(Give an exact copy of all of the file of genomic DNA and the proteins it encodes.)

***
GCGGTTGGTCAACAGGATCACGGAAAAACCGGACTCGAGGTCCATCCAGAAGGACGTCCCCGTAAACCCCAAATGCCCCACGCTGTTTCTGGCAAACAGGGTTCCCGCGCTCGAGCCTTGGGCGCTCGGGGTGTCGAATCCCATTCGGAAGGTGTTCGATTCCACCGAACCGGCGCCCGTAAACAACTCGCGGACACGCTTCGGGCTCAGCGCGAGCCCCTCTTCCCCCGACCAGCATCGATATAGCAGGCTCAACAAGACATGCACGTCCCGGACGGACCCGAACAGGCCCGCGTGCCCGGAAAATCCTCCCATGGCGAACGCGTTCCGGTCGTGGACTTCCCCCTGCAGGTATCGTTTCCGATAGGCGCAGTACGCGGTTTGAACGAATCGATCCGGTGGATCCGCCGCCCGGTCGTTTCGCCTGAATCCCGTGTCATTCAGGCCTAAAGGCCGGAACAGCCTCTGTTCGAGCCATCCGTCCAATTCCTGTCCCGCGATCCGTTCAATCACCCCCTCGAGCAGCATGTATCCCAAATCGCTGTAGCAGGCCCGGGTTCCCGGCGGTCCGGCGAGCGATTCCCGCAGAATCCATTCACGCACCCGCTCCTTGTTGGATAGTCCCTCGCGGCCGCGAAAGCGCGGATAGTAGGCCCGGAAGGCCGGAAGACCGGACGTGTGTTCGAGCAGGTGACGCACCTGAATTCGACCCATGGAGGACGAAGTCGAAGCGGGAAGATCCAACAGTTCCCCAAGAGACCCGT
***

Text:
GCGGTTGGTCAACAGGATCACGGAAAAACCGGACTCGAGGTCCATCCAGAAGGACGTCCCCGTAAACCCCAAATGCCCCACGCTGTTTCTGGCAAACAGGGTTCCCGCGCTCGAGCCTTGGGCGCTCGGGGTGTCGAATCCCATTCGGAAGGTGTTCGATTCCACCGAACCGGCGCCCGTAAACAACTCGCGGACACGCTTCGGGCTCAGCGCGAGCCCCTCTTCCCCCGACCAGCATCGATATAGCAGGCTCAACAAGACATGCACGTCCCGGACGGACCCGAACAGGCCCGCGTGCCCGGAAAATCCTCCCATGGCGAACGCGTTCCGGTCGTGGACTTCCCCCTGCAGGTATCGTTTCCGATAGGCGCAGTACGCGGTTTGAACGAATCGATCCGGTGGATCCGCCGCCCGGTCGTTTCGCCTGAATCCCGTGTCATTCAGGCCTAAAGGCCGGAACAGCCTCTGTTCGAGCCATCCGTCCAATTCCTGTCCCGCGATCCGTTCAATCACCCCCTCGAGCAGCATGTATCCCAAATCGCTGTAGCAGGCCCGGGTTCCCGGCGGTCCGGCGAGCGATTCCCGCAGAATCCATTCACGCACCCGCTCCTTGTTGGATAGTCCCTCGCGGCCGCGAAAGCGCGGATAGTAGGCCCGGAAGGCCGGAAGACCGGACGTGTGTTCGAGCAGGTGACGCACCTGAATTCGACCCATGGAGGACGAAGTCGAAGCGGGAAGATCCAACAGTTCCCCAAGAGACCCGT